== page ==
Amelia plays in a band, and last night they had a gig at a local coffee shop. They sounded great! Their band is still nameless, although last night they were throwing around a few name ideas, like Bank of Amerika, Led Zepplin, or Metallica.
While I am very proud that our son, Diego, is being raised fluent in two languages, I must say that it does come with its challenges. There have been times that he has said something to me that I just can't understand in any language, until I realize that he is saying it in English with the very heavy Spanish accent that he hears from Elsa and Ines. My favorite one was when he came up to me and said, "Daddy, I need some beeks bappo roo!"
"Huh?" I asked.
"I need some beeks bappo roo!" he repeated.
"Diego, I still don't understand what you're saying."
Diego was beginning to get frustrated.
"Will you show me what you want? Where is it?" I questioned.
Diego led me upstairs to a shelf in his closet and pointed.
I think every school in the seventies and eighties had at least one. Every school had at least one particular person that, for whatever reason, received the brunt and the majority of scorn and ridicule from the other students; certainly more than their share. Perhaps this person looked different. Maybe they acted different. Possibly, their family was different. For this person, cruelty was a daily routine. Withstanding verbal, psychological, and verbal abuse from other kids became a way of life.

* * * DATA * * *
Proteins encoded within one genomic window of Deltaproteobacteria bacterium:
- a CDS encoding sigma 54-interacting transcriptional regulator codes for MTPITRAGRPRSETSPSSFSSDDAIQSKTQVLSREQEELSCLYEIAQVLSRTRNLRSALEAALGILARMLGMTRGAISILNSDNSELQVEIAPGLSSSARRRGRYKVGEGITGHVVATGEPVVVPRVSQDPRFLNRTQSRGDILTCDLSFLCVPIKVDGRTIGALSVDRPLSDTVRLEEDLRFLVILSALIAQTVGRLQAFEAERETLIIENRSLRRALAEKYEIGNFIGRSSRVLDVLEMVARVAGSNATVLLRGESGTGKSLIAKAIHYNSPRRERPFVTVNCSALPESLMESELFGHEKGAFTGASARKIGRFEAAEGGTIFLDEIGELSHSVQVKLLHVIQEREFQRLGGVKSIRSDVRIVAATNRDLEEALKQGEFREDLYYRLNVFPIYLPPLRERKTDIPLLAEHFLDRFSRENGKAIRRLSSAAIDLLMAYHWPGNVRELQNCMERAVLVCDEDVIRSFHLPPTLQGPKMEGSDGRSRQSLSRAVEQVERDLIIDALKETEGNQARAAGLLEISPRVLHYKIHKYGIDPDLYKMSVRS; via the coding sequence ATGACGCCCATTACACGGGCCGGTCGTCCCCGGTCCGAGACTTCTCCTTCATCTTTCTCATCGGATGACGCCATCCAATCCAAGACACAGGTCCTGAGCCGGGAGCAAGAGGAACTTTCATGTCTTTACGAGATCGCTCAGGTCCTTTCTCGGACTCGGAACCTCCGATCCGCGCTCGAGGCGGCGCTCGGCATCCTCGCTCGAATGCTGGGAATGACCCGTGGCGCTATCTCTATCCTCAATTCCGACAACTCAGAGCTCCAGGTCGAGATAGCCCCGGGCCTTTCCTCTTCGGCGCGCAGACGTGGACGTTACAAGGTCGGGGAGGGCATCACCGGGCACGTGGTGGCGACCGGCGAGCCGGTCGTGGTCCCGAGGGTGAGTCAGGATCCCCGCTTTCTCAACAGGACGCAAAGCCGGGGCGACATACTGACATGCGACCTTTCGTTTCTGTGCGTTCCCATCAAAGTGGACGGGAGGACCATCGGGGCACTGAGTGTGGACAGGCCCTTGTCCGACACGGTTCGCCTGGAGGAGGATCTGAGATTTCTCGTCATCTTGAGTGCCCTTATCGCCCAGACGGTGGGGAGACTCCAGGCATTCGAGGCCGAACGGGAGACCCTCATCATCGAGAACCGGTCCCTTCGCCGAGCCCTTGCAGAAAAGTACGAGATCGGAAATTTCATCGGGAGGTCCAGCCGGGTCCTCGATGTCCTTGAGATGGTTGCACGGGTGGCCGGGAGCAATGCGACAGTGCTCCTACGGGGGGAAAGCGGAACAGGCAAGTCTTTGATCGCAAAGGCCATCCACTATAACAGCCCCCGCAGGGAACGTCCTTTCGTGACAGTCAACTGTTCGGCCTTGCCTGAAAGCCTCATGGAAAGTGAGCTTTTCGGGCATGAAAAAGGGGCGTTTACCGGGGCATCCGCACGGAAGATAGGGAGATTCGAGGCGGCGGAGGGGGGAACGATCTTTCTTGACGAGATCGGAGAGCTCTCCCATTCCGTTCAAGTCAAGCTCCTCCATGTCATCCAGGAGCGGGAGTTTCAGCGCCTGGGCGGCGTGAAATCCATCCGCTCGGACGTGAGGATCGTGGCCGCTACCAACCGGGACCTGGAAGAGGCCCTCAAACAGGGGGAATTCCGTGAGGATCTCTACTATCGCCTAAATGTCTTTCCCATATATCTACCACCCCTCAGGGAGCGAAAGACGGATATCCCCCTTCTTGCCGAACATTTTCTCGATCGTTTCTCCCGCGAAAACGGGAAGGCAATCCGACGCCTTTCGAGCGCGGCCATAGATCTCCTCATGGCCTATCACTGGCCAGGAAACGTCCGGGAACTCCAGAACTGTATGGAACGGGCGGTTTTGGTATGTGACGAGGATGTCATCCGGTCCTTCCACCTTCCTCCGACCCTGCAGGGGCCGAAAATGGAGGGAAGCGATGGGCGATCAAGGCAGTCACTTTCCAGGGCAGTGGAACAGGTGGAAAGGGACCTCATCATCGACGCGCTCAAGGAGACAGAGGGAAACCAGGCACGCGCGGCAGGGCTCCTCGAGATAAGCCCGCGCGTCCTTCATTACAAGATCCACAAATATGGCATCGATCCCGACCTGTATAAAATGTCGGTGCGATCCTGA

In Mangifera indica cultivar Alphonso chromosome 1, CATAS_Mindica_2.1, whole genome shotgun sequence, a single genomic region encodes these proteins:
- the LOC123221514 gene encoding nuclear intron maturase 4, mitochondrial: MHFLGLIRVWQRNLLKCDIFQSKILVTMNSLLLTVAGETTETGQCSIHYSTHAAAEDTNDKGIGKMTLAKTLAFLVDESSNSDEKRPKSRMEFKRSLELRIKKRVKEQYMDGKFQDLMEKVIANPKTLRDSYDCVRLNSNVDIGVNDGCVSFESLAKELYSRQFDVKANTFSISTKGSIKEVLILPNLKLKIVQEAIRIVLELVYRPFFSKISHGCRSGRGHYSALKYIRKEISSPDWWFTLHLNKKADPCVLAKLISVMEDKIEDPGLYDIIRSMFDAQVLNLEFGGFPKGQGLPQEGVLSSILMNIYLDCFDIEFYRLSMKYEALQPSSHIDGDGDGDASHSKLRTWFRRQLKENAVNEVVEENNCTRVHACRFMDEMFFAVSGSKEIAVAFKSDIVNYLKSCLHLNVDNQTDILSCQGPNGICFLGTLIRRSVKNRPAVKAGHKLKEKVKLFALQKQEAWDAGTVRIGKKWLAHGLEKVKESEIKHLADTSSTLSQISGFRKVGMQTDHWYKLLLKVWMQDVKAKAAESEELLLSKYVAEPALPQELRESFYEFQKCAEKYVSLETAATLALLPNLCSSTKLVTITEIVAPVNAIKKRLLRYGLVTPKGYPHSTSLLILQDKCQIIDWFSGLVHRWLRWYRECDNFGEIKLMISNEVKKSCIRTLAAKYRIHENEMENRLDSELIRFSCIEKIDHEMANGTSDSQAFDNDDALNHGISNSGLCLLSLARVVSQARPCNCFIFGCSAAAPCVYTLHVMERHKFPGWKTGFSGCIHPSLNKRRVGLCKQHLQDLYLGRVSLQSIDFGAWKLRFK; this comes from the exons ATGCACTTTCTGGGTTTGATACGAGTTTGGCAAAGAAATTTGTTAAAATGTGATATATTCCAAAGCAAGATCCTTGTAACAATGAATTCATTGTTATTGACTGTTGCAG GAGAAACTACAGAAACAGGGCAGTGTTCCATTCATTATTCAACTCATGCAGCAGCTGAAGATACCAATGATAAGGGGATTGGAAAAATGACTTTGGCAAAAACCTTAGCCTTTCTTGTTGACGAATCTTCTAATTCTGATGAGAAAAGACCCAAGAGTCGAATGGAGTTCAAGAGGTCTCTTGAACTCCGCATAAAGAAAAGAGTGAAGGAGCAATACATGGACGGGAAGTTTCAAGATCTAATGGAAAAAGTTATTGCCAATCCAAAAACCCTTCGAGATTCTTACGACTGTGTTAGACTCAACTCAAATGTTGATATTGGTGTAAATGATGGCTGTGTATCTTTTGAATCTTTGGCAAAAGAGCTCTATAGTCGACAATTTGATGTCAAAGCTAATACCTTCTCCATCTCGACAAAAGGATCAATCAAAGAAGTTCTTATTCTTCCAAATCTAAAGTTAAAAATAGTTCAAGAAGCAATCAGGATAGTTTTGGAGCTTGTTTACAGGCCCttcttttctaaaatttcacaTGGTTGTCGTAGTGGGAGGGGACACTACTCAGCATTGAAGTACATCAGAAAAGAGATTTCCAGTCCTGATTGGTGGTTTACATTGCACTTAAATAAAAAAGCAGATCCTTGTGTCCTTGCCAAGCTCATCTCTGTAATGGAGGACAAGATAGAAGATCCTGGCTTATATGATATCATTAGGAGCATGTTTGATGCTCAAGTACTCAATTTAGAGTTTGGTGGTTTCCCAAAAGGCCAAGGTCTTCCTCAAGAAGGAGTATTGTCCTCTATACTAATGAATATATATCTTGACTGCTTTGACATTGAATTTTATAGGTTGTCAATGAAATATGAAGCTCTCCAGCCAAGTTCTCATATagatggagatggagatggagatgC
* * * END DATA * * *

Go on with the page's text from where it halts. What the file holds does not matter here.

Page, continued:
I was not that person. Not quite anyway. Oh, I had plenty of scorn and ridicule to deal with, which brought me great pain. But nothing compared to one of my classmates. Most of the time, I felt bad for this person. Occasionally though, I jumped on the bandwagon of name-calling and making fun, even though I knew what it felt like to be treated so dreadfully. Never did I defend. Never did I befriend.
Not only did this classmate of mine have troubles at school, but their home life was filled with tremendous pain and fear and shame. Nobody at school knew this. If we had known, would we have been kinder? Would the other students have called them over to sit by them at lunch instead of throwing food? Would a nice "hello" have replaced a hurtful name?
I've been carrying this person around in the back of my mind for about thirty years now, accompanied by a degree of shame of my own for my part in my classmate's living hell, and for not lifting a finger to somehow alleviate their nightmare, even if for just a moment.